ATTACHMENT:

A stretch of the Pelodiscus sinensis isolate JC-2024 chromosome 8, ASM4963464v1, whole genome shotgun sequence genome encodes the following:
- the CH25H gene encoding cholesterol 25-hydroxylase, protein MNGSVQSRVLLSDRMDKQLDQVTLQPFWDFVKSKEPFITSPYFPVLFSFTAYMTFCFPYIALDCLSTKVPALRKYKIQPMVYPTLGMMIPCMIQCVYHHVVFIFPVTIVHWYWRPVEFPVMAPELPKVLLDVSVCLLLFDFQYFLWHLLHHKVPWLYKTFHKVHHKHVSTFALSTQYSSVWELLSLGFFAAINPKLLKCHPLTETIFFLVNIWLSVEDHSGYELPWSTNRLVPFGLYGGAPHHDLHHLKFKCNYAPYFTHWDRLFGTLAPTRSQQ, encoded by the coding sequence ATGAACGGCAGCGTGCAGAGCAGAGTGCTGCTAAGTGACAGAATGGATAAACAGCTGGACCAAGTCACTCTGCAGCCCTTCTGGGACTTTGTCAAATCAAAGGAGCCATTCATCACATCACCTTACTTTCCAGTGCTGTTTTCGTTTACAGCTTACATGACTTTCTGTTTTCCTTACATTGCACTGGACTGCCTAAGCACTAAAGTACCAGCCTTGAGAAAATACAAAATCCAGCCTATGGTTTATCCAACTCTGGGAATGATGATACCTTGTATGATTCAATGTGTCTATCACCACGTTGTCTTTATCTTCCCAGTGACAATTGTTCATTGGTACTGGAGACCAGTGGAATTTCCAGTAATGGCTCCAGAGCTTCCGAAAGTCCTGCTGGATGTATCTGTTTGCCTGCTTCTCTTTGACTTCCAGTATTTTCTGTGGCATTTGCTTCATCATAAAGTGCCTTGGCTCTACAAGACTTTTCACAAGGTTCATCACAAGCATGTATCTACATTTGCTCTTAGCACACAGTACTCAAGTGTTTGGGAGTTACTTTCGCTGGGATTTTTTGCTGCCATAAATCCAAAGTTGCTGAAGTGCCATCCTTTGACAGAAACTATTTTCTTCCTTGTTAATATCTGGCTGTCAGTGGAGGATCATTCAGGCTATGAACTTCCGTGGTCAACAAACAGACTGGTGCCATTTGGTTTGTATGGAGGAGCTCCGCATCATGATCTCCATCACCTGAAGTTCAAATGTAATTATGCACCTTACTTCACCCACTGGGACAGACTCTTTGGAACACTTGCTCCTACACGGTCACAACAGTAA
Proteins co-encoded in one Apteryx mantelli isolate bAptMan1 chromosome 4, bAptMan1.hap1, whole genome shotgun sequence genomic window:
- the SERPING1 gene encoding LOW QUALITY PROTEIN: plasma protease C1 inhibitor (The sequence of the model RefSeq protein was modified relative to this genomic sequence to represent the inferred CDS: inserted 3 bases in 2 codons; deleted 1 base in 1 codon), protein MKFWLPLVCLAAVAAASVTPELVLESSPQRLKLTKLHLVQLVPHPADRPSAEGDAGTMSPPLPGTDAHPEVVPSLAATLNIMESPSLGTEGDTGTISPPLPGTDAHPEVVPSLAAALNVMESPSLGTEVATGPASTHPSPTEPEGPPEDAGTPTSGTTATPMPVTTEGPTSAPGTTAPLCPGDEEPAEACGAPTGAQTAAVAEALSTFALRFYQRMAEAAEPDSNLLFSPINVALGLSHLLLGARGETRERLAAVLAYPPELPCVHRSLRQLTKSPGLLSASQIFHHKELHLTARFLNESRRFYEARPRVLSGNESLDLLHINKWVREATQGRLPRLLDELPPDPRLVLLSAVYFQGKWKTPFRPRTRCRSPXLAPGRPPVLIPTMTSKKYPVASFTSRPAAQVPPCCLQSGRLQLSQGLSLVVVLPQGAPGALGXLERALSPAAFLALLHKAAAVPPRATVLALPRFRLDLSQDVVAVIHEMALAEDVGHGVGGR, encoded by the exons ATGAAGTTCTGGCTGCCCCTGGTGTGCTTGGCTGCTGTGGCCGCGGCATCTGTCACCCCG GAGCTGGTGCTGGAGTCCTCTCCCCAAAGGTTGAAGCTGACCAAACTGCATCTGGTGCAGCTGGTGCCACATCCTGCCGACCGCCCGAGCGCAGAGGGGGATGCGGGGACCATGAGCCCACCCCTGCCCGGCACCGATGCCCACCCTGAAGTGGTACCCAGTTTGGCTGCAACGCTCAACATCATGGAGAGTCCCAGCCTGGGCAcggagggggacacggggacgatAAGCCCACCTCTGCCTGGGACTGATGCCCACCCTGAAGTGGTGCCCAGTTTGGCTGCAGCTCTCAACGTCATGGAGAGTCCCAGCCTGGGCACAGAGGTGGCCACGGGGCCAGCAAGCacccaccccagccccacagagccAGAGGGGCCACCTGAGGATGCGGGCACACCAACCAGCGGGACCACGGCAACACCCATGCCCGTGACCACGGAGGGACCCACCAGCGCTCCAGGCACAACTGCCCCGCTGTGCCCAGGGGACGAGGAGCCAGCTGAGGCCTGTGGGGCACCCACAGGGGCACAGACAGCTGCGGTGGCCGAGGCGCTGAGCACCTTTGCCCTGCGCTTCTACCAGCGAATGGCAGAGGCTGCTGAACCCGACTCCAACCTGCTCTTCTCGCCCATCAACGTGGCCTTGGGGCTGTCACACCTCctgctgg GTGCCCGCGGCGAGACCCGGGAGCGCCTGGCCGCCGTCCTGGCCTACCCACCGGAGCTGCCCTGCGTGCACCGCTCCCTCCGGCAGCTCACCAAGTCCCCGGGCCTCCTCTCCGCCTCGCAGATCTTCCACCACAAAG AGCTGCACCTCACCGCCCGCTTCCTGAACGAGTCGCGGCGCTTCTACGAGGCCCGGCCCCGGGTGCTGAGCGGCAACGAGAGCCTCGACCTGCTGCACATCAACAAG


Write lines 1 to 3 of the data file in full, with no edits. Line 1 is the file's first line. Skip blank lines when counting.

A stretch of the Pelodiscus sinensis isolate JC-2024 chromosome 8, ASM4963464v1, whole genome shotgun sequence genome encodes the following:
- the CH25H gene encoding cholesterol 25-hydroxylase, protein MNGSVQSRVLLSDRMDKQLDQVTLQPFWDFVKSKEPFITSPYFPVLFSFTAYMTFCFPYIALDCLSTKVPALRKYKIQPMVYPTLGMMIPCMIQCVYHHVVFIFPVTIVHWYWRPVEFPVMAPELPKVLLDVSVCLLLFDFQYFLWHLLHHKVPWLYKTFHKVHHKHVSTFALSTQYSSVWELLSLGFFAAINPKLLKCHPLTETIFFLVNIWLSVEDHSGYELPWSTNRLVPFGLYGGAPHHDLHHLKFKCNYAPYFTHWDRLFGTLAPTRSQQ, encoded by the coding sequence ATGAACGGCAGCGTGCAGAGCAGAGTGCTGCTAAGTGACAGAATGGATAAACAGCTGGACCAAGTCACTCTGCAGCCCTTCTGGGACTTTGTCAAATCAAAGGAGCCATTCATCACATCACCTTACTTTCCAGTGCTGTTTTCGTTTACAGCTTACATGACTTTCTGTTTTCCTTACATTGCACTGGACTGCCTAAGCACTAAAGTACCAGCCTTGAGAAAATACAAAATCCAGCCTATGGTTTATCCAACTCTGGGAATGATGATACCTTGTATGATTCAATGTGTCTATCACCACGTTGTCTTTATCTTCCCAGTGACAATTGTTCATTGGTACTGGAGACCAGTGGAATTTCCAGTAATGGCTCCAGAGCTTCCGAAAGTCCTGCTGGATGTATCTGTTTGCCTGCTTCTCTTTGACTTCCAGTATTTTCTGTGGCATTTGCTTCATCATAAAGTGCCTTGGCTCTACAAGACTTTTCACAAGGTTCATCACAAGCATGTATCTACATTTGCTCTTAGCACACAGTACTCAAGTGTTTGGGAGTTACTTTCGCTGGGATTTTTTGCTGCCATAAATCCAAAGTTGCTGAAGTGCCATCCTTTGACAGAAACTATTTTCTTCCTTGTTAATATCTGGCTGTCAGTGGAGGATCATTCAGGCTATGAACTTCCGTGGTCAACAAACAGACTGGTGCCATTTGGTTTGTATGGAGGAGCTCCGCATCATGATCTCCATCACCTGAAGTTCAAATGTAATTATGCACCTTACTTCACCCACTGGGACAGACTCTTTGGAACACTTGCTCCTACACGGTCACAACAGTAA
Proteins co-encoded in one Apteryx mantelli isolate bAptMan1 chromosome 4, bAptMan1.hap1, whole genome shotgun sequence genomic window: